following private use code points to do any necessary interoperability testing.
Such an implementation must change to the IANA-assigned code points when they
become available.
Parameter Set NameTemporary CodepointLMOTS_SHA256_N24_W10xE0000001LMOTS_SHA256_N24_W20xE0000002LMOTS_SHA256_N24_W40xE0000003LMOTS_SHA256_N24_W80xE0000004LMOTS_SHAKE_N32_W10xE0000005LMOTS_SHAKE_N32_W20xE0000006LMOTS_SHAKE_N32_W40xE0000007LMOTS_SHAKE_N32_W80xE0000008LMOTS_SHAKE_N24_W10xE0000009LMOTS_SHAKE_N24_W20xE000000ALMOTS_SHAKE_N24_W40xE000000BLMOTS_SHAKE_N24_W80xE000000CLMS_SHA256_M24_H50xE0000001LMS_SHA256_M24_H100xE0000002LMS_SHA256_M24_H150xE0000003LMS_SHA256_M24_H200xE0000004LMS_SHA256_M24_H250xE0000005LMS_SHAKE_M32_H50xE0000006LMS_SHAKE_M32_H100xE0000007LMS_SHAKE_M32_H150xE0000008LMS_SHAKE_M32_H200xE0000009LMS_SHAKE_M32_H250xE000000ALMS_SHAKE_M24_H50xE000000BLMS_SHAKE_M24_H100xE000000CLMS_SHAKE_M24_H150xE000000DLMS_SHAKE_M24_H200xE000000ELMS_SHAKE_M24_H250xE000000F
The strength of a signature that uses the SHA256/192, SHAKE256-256 and SHAKE256-192 hash functions is based
on the difficultly in finding preimages or second preimages to those hash functions.
The case of SHAKE256-256 is essentially the same as the existing SHA-256 based signatures; the difficultly
of finding preimages is essentially the same, and so they have (barring unexpected cryptographical advances)
essentially the same level of security.
The case of SHA256/192 and SHAKE256-192 requires closer analysis.
For a classical (nonquantum) computer, they have no known attack better than performing hashes
of a large number of distinct preimages; as a successful attack has a high probability
of requiring nearly 2**192 hash computations (for either SHA256/192 or SHAKE256-192).
These can be taken as the expected work effort, and would appear to be completely
infeasible in practice.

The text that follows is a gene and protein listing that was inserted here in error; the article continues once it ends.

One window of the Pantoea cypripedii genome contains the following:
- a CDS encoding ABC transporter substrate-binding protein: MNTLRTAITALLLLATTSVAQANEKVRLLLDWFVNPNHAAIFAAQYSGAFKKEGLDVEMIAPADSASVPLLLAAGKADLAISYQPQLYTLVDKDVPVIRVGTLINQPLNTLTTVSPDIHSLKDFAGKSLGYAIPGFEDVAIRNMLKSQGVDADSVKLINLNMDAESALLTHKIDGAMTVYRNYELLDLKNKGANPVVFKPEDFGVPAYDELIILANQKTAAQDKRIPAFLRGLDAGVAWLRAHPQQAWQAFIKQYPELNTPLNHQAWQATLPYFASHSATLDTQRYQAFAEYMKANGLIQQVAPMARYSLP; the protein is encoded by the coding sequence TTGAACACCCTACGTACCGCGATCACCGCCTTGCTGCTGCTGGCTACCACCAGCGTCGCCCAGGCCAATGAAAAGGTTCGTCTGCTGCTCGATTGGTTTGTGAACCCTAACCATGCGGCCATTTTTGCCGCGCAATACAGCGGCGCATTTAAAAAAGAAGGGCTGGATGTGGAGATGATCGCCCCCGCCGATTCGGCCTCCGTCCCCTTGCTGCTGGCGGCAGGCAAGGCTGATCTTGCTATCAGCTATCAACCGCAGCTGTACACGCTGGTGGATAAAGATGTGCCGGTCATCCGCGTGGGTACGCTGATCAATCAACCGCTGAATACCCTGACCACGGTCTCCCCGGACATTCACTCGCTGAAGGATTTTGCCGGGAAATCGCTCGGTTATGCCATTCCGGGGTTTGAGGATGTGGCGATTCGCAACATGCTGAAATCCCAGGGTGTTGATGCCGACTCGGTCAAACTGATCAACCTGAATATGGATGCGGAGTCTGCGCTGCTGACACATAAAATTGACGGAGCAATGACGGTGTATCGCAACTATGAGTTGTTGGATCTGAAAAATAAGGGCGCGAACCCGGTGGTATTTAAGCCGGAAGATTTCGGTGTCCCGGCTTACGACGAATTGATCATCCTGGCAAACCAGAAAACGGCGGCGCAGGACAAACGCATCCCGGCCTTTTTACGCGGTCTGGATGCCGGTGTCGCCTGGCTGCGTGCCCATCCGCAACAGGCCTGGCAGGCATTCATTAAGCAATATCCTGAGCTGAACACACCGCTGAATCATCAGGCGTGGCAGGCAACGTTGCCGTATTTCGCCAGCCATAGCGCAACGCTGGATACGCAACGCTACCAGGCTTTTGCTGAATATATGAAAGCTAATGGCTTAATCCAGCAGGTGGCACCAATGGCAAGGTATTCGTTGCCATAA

For a Quantum Computer, they could in theory use a Grover's algorithm to reduce
the expected complexity required to circa 2**96 hash computations (for N=24). On the other
hand, to implement Grover's algorithm with this number of hash computations would
require performing circa 2**96 hash computations in succession, which will take
more time than is likely to be acceptable to any attacker. To speed this up,
the attacker would need to run a number of instances of Grover's algorithm in
parallel. This would necessarily increase the total work effort required,
and to an extent that makes it likely to be infeasible.
Hence, we expect that LMS based on these hash functions is secure against both classical and quantum computers,
even though, in both cases, the expected work effort is less (for the N=24 case) than against either SHA256 or SHAKE256-256.
FIPS 202 defines both SHAKE-128 and SHAKE-256. This specification selects SHAKE-256, even though it is,
for large messages, less efficient. The reason is that SHAKE-128 has a low upper bound on the difficulty
of finding preimages (due to the invertibility of its internal permutation), which would limit the strength
of LMS (whose strength is based on the difficulty of finding preimages). Hence, we specify the use of
SHAKE-256, which has a considerably stronger preimage resistance.
&rfc2119;
&rfc3979;
&rfc4879;
&rfc5226;
&rfc8554;
Secure Hash Standard (SHS)National Institute of Standards and TechnologySHA-3 Standard: Permutation-Based Hash and Extendable-Output FunctionsNational Institute of Standards and TechnologyA fast quantum mechanical algorithm for database search
This section provides three test cases that can be used to verify or debug
an implementation, one for each hash function.
This data is formatted with the name of the
elements on the left, and the value of the elements on the right, in
hexadecimal. The concatenation of all of the values within a public
key or signature produces that public key or signature, and values
that do not fit within a single line are listed across successive
lines.